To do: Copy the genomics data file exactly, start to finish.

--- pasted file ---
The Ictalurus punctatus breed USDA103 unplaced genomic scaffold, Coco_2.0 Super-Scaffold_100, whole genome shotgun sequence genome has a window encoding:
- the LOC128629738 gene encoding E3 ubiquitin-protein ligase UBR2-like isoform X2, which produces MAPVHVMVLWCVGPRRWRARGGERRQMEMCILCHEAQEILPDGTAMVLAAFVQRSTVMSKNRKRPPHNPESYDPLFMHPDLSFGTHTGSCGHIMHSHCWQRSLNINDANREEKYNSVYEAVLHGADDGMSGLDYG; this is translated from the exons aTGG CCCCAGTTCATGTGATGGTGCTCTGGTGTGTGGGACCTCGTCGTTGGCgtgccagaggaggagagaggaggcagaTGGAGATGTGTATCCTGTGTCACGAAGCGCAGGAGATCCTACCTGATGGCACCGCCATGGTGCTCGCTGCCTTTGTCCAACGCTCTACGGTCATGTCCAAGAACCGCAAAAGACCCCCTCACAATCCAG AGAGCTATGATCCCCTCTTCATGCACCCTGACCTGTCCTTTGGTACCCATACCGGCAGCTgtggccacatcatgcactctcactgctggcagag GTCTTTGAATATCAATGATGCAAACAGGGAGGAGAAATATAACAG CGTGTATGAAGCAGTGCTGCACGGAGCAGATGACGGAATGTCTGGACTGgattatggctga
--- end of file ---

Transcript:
The Ictalurus punctatus breed USDA103 unplaced genomic scaffold, Coco_2.0 Super-Scaffold_100, whole genome shotgun sequence genome has a window encoding:
- the LOC128629738 gene encoding E3 ubiquitin-protein ligase UBR2-like isoform X2, which produces MAPVHVMVLWCVGPRRWRARGGERRQMEMCILCHEAQEILPDGTAMVLAAFVQRSTVMSKNRKRPPHNPESYDPLFMHPDLSFGTHTGSCGHIMHSHCWQRSLNINDANREEKYNSVYEAVLHGADDGMSGLDYG; this is translated from the exons aTGG CCCCAGTTCATGTGATGGTGCTCTGGTGTGTGGGACCTCGTCGTTGGCgtgccagaggaggagagaggaggcagaTGGAGATGTGTATCCTGTGTCACGAAGCGCAGGAGATCCTACCTGATGGCACCGCCATGGTGCTCGCTGCCTTTGTCCAACGCTCTACGGTCATGTCCAAGAACCGCAAAAGACCCCCTCACAATCCAG AGAGCTATGATCCCCTCTTCATGCACCCTGACCTGTCCTTTGGTACCCATACCGGCAGCTgtggccacatcatgcactctcactgctggcagag GTCTTTGAATATCAATGATGCAAACAGGGAGGAGAAATATAACAG CGTGTATGAAGCAGTGCTGCACGGAGCAGATGACGGAATGTCTGGACTGgattatggctga